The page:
The college football landscape was much different in 1975. For that matter, the entire world was different. Nobody had even heard of the term “social media.” If you saw anyone carrying anything like a cell phone, it was either part of a science fiction movie, or one of those spectacular gadgets that James Bond used. On the gridiron, Michigan fans hadn’t yet developed a fear of mobile quarterbacks and spread offenses, and the team certainly didn’t have a defensive coordinator who designed blitzes to stop the spread. And if you wanted to wait for a sandwich at the corner of Kingsley and Detroit, you wouldn’t even have to wait on a line. Of course, that wouldn’t have helped you get a sandwich, since it was several years before Zingerman’s opened its doors.
There were a couple of things that were similar to our modern era, though. Michigan actually wore white pants in 1975, marking the last time a Wolverines team wore white pants in East Lansing. Of course, there are rumors of a Michigan uniform surprise this Saturday, but I digress.
The other thing the 1975 Wolverines had in common with the current Wolverines was a determination to run the ball behind a powerful offensive line. Head coach Bo Schembechler was so detail-oriented that he used a ruler to measure the splits between the stances of his offensive linemen. Schembechler was going to make sure his teams ran the ball well, a skill that has often proved to be the deciding factor against Michigan State. Michigan had a left tackle that season named Mike Kenn who went on to become one of the few offensive linemen in the NFL to have some success against Lawrence Taylor. The maize and blue also had a backup offensive lineman named Les Miles who went on to experience a fair amount of success as a football coach, though none of it occurred in Ann Arbor.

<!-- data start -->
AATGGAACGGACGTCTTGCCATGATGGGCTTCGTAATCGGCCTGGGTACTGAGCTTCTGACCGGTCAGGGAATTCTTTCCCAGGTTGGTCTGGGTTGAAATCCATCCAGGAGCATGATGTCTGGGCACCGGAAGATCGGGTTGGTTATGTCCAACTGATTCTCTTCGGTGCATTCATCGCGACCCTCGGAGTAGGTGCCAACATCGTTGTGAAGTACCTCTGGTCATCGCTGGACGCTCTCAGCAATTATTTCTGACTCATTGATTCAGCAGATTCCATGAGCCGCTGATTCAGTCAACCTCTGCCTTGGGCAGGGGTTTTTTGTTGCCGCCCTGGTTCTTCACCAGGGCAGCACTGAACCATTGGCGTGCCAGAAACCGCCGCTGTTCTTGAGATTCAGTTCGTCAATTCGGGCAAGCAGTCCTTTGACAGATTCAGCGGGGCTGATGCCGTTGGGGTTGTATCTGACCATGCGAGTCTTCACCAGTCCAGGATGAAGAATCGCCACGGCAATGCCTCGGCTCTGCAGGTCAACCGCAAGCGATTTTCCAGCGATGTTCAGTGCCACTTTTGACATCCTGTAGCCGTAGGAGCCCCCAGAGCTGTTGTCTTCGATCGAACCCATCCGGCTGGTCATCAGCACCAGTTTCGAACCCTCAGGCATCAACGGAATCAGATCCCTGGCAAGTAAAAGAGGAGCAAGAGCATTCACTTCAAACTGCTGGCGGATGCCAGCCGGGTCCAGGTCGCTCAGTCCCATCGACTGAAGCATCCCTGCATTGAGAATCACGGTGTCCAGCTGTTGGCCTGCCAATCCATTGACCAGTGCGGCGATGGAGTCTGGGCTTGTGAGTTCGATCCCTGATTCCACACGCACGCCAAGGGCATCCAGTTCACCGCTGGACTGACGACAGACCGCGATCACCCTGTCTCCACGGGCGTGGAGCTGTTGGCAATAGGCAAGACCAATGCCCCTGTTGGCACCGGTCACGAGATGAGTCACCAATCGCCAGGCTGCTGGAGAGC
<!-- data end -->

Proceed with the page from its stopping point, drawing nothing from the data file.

Most of all, the offensive line opened holes for running backs Gordon Bell and Rob Lytle. Together, Bell and Lytle combined for 216 yards on 39 carries against Michigan State, as the Wolverines seized possession of the ball and the game’s pace, averaging more than five yards a carry. Add in 69 yards on the ground by quarterback Rick Leach and it was obvious to see why Michigan controlled play that day. Ironically, Leach was the same type of quarterback who frustrated Michigan defenses in the early years of the 21st Century.
Still, the Spartans weren’t about to go quietly. After three quarters, the teams had split two field goals apiece, and it wasn’t until Bell scored on an 18-yard run in the fourth quarter that Michigan pulled away for good, leaving East Lansing with a 16-6 win over Michigan State. Unfortunately, the season ended in less-than-stellar fashion, as Michigan surrendered a late lead against Ohio State and fell to eventual national champion Oklahoma in the Orange Bowl. But with Leach, Bell, and Lytle on the offense, and linebacker Calvin O’Neal and safety Dwight Hicks on defense, 1975 was merely a prelude of things to come for Michigan football.
There was another thing that was interesting about 1975. President Gerald Ford was a Michigan graduate, having played on the undefeated national championship teams of 1932 and 1933.
Enjoy this clip of Michigan football practice from 1975.